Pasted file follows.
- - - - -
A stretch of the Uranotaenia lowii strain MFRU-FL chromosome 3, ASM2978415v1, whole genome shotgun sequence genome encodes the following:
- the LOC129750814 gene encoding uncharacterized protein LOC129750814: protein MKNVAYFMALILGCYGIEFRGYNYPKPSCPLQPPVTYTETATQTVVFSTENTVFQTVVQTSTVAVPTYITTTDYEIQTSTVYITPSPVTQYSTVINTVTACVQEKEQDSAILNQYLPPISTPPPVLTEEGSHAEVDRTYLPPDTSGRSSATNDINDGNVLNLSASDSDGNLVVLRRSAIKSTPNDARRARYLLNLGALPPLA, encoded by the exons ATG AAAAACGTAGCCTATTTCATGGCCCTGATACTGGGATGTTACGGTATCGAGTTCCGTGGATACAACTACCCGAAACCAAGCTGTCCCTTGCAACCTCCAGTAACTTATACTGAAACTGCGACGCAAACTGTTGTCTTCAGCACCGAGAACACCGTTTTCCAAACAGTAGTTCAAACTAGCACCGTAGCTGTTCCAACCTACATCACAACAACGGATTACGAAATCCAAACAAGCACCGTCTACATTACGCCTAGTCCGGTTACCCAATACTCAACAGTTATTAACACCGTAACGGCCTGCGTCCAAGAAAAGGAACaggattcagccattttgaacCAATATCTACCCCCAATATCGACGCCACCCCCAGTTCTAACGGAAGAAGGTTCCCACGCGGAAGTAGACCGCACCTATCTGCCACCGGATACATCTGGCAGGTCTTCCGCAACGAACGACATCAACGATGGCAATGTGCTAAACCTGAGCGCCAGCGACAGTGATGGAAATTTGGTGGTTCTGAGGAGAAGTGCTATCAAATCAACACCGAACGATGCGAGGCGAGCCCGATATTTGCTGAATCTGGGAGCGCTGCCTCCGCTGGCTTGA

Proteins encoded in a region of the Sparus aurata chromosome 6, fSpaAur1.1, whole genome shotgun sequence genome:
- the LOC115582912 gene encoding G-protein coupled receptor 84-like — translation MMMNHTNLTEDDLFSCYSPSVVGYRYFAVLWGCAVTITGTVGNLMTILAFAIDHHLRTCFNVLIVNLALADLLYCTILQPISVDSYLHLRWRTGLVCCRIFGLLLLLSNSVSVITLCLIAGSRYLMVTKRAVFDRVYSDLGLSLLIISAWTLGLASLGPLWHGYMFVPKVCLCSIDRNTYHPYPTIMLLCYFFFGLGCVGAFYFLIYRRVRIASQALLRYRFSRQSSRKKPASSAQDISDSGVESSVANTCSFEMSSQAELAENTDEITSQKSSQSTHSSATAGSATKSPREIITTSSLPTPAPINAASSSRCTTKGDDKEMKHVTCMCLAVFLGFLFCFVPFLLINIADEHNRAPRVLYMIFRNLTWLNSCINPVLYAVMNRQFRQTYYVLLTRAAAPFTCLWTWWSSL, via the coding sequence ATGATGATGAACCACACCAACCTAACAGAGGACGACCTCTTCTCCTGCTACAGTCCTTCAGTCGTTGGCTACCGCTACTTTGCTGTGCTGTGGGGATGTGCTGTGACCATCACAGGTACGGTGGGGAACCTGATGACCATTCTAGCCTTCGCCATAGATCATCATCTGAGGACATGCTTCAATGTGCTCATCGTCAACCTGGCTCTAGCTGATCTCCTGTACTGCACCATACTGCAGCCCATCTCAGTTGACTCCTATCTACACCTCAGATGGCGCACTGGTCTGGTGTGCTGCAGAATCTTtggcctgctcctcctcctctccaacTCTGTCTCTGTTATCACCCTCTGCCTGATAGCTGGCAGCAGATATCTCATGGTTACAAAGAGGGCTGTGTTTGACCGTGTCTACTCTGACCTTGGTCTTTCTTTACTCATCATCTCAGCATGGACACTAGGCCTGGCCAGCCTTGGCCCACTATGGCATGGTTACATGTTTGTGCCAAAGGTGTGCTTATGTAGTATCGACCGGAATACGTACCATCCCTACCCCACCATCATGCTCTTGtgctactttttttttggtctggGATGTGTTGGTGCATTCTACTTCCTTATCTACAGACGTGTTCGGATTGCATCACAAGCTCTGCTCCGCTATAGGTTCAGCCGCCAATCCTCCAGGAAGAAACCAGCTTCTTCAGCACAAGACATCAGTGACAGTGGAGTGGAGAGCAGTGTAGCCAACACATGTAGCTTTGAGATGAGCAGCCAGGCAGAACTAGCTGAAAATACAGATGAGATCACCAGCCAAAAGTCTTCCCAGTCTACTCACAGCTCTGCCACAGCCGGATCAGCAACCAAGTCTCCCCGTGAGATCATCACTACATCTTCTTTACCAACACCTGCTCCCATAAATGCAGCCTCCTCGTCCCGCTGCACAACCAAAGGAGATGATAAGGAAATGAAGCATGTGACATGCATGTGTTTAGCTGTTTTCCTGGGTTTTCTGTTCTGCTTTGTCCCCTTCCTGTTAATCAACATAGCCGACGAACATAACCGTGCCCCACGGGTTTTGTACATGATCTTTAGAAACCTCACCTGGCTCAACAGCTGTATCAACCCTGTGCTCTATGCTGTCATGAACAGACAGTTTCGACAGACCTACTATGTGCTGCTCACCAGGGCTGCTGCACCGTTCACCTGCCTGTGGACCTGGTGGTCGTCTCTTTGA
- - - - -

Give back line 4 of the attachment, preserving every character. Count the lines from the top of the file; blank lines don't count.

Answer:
- the LOC115582912 gene encoding G-protein coupled receptor 84-like — translation MMMNHTNLTEDDLFSCYSPSVVGYRYFAVLWGCAVTITGTVGNLMTILAFAIDHHLRTCFNVLIVNLALADLLYCTILQPISVDSYLHLRWRTGLVCCRIFGLLLLLSNSVSVITLCLIAGSRYLMVTKRAVFDRVYSDLGLSLLIISAWTLGLASLGPLWHGYMFVPKVCLCSIDRNTYHPYPTIMLLCYFFFGLGCVGAFYFLIYRRVRIASQALLRYRFSRQSSRKKPASSAQDISDSGVESSVANTCSFEMSSQAELAENTDEITSQKSSQSTHSSATAGSATKSPREIITTSSLPTPAPINAASSSRCTTKGDDKEMKHVTCMCLAVFLGFLFCFVPFLLINIADEHNRAPRVLYMIFRNLTWLNSCINPVLYAVMNRQFRQTYYVLLTRAAAPFTCLWTWWSSL, via the coding sequence ATGATGATGAACCACACCAACCTAACAGAGGACGACCTCTTCTCCTGCTACAGTCCTTCAGTCGTTGGCTACCGCTACTTTGCTGTGCTGTGGGGATGTGCTGTGACCATCACAGGTACGGTGGGGAACCTGATGACCATTCTAGCCTTCGCCATAGATCATCATCTGAGGACATGCTTCAATGTGCTCATCGTCAACCTGGCTCTAGCTGATCTCCTGTACTGCACCATACTGCAGCCCATCTCAGTTGACTCCTATCTACACCTCAGATGGCGCACTGGTCTGGTGTGCTGCAGAATCTTtggcctgctcctcctcctctccaacTCTGTCTCTGTTATCACCCTCTGCCTGATAGCTGGCAGCAGATATCTCATGGTTACAAAGAGGGCTGTGTTTGACCGTGTCTACTCTGACCTTGGTCTTTCTTTACTCATCATCTCAGCATGGACACTAGGCCTGGCCAGCCTTGGCCCACTATGGCATGGTTACATGTTTGTGCCAAAGGTGTGCTTATGTAGTATCGACCGGAATACGTACCATCCCTACCCCACCATCATGCTCTTGtgctactttttttttggtctggGATGTGTTGGTGCATTCTACTTCCTTATCTACAGACGTGTTCGGATTGCATCACAAGCTCTGCTCCGCTATAGGTTCAGCCGCCAATCCTCCAGGAAGAAACCAGCTTCTTCAGCACAAGACATCAGTGACAGTGGAGTGGAGAGCAGTGTAGCCAACACATGTAGCTTTGAGATGAGCAGCCAGGCAGAACTAGCTGAAAATACAGATGAGATCACCAGCCAAAAGTCTTCCCAGTCTACTCACAGCTCTGCCACAGCCGGATCAGCAACCAAGTCTCCCCGTGAGATCATCACTACATCTTCTTTACCAACACCTGCTCCCATAAATGCAGCCTCCTCGTCCCGCTGCACAACCAAAGGAGATGATAAGGAAATGAAGCATGTGACATGCATGTGTTTAGCTGTTTTCCTGGGTTTTCTGTTCTGCTTTGTCCCCTTCCTGTTAATCAACATAGCCGACGAACATAACCGTGCCCCACGGGTTTTGTACATGATCTTTAGAAACCTCACCTGGCTCAACAGCTGTATCAACCCTGTGCTCTATGCTGTCATGAACAGACAGTTTCGACAGACCTACTATGTGCTGCTCACCAGGGCTGCTGCACCGTTCACCTGCCTGTGGACCTGGTGGTCGTCTCTTTGA